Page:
“Around fixed transit like the East 79th Street Rapid Station, the land use around it, we can set the zoning around it that supports additional supportive development,” said Collier. “Think of an area like Opportunity Corridor, where most of the land is dormant. We’re starting to figure out the intentions; we would apply the code where it makes sense to encourage density.”
Comment: Lorain Avenue has a Transportation for Livable Communities Plan and the city’s new Urban Form overlay. “We still had to fight two years to get a variance for a 2 foot amenity strip with street trees. It’s about getting it to trickle down to other departments. And it’s about funding to figure out how it aligns with the street project.”
How do you get planners and the Fire Department talking to each other so that objections to skinny streets don’t snuff out FBC before it gets going?
If someone violates zoning, the City Building and Housing Department enforces. Can Building and Housing be combined with Planning?
"Where zoning gets adjudicated is in a separate office," Reisz agreed. "In a form based code, zoning and planning become one."
Can you make affordable housing part of “up” zoning?
“The challenge of transit-oriented development is most of investments around transit is high end,” Collier said. “How do we deliver TOD affordability and partner with housing to create the same type of form.”
How would you handle non conforming structures?
Would the language that was introduced for buildings to not look like a parking garages dilute it and get to what we have now? (Steve Litt)
"When it was introduced, liner buildings were required, " Reisz said about the introduction a few weeks ago of Form based code to the Planning Commission. "There was discussion that it may be too aggressive. The negotiation of that was for economics and concern on ability to deliver. We wanted to make sure costs are in line with the market. We’ve heard from sister cities when requiring liner buildings, they got a lot of push back. But, as soon as developers could figure out how to do liner buildings, they did.”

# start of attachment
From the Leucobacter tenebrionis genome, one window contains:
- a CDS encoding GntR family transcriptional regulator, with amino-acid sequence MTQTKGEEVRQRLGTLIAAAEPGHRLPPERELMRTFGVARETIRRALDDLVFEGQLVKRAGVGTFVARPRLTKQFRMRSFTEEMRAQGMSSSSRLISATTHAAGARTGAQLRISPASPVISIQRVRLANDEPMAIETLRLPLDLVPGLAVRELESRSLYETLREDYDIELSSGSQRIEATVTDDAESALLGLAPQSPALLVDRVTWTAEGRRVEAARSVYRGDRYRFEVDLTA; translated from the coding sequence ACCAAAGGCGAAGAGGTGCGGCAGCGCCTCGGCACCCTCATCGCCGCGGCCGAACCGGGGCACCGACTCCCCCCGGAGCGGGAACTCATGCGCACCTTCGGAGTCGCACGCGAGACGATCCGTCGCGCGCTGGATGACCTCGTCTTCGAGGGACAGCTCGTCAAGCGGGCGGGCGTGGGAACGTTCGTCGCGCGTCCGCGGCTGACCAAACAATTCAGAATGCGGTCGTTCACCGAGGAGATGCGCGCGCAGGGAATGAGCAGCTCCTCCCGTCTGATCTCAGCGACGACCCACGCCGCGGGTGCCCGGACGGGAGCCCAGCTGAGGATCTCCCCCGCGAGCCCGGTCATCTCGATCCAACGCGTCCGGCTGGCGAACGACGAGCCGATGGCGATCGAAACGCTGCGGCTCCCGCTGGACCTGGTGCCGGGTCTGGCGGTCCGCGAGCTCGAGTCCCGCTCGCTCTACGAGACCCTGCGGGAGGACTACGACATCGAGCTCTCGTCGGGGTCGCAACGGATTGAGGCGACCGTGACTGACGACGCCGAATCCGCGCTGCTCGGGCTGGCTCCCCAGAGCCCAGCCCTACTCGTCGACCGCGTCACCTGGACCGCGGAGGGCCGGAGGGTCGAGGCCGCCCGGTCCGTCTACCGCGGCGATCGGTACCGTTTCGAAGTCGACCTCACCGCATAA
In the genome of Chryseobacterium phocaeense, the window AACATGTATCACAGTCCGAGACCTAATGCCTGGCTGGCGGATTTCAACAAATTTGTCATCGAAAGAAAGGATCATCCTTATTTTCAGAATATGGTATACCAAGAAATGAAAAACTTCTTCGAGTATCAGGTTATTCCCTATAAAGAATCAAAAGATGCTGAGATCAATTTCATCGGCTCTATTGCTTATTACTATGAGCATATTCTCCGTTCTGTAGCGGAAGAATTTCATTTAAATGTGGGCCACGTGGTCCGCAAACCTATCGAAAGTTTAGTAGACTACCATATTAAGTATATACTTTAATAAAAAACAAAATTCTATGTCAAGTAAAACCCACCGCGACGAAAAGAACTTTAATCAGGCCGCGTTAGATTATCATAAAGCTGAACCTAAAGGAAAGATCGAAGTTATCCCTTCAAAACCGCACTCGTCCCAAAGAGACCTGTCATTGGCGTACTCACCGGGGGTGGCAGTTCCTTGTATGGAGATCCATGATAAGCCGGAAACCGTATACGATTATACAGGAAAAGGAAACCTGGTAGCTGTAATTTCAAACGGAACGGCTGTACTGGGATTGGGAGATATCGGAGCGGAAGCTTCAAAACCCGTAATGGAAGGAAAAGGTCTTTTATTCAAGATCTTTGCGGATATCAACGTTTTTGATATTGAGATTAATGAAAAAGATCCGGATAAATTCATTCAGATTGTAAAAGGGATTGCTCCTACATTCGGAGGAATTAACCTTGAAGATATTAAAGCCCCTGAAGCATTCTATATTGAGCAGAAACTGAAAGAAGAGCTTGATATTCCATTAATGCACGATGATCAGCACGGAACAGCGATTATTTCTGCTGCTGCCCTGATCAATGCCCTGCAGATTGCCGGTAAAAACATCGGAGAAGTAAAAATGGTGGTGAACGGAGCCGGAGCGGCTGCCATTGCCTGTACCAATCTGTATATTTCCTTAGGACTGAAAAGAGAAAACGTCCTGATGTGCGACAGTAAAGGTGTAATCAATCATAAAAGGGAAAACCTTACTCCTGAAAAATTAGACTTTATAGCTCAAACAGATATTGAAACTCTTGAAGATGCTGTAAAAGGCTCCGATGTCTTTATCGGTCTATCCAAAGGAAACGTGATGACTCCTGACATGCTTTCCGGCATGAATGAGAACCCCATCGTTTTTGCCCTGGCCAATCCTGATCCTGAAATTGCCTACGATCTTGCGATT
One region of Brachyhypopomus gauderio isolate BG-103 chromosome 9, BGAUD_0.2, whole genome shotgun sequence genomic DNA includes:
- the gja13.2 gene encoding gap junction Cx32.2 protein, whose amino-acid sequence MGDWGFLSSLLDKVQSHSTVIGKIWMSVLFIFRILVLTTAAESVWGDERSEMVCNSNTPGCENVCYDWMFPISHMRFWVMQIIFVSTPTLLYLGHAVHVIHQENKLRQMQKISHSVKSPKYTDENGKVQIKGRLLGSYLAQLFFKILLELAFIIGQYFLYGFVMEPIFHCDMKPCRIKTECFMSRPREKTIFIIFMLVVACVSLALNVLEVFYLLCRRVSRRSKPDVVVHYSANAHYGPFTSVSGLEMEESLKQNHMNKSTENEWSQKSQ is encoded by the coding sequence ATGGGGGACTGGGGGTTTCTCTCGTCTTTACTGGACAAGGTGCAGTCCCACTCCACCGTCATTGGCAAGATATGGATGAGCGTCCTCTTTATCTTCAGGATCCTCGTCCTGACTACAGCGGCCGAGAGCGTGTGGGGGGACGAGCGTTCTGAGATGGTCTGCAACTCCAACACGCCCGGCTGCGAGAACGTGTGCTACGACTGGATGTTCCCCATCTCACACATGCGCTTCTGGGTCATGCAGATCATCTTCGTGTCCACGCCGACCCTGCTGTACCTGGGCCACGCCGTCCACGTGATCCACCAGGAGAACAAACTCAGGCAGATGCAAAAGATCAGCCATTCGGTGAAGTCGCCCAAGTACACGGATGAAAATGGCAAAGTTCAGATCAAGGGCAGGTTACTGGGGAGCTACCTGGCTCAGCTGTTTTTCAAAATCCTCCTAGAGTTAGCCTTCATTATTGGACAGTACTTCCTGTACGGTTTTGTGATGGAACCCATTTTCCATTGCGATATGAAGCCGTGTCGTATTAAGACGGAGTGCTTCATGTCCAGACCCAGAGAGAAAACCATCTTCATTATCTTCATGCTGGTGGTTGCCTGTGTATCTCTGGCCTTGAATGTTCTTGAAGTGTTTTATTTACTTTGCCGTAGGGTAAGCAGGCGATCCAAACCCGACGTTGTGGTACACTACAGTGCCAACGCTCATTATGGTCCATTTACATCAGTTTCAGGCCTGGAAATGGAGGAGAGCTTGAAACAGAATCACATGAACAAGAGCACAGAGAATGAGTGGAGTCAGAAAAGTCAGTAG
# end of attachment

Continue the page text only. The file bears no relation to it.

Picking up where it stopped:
Educating financial institutions about FBC is needed, said UCI Executive Director, Chris Ronayne.
“We have a developer of a building with 34 apartment units with zero parking on site. He goes to the Board of Zoning Appeals and gets it approved, and then he gets a notice from the finance partner," Ronayne commented. "They couldn’t get it financed because (the bank) doesn’t believe it can work without parking on site. We wrote a letter where we assured the financial institution that it can be tenanted; so they could get the financing.”
Do you have the resources to bring in the consultants to do the FBC? (Steve Litt)
“This is not going to be a code overhaul," Collier responded. "We identified a couple of areas where we can pilot this. The first cost estimate is $250-$400,000. We will strategically target a few areas. A funding source has not been identified.”
GCBL asked Reisz afterwards if the city will address parking minimums within the zoning code.
"Parking needs vary greatly across the city and a new code would need to respond appropriately to each neighborhood," he responded. "The current code lays a blanket requirement on every use without consideration for its context. I would fully expect that as part of developing the new code we would develop new requirements, but it would likely look very different from the way we regulate parking today."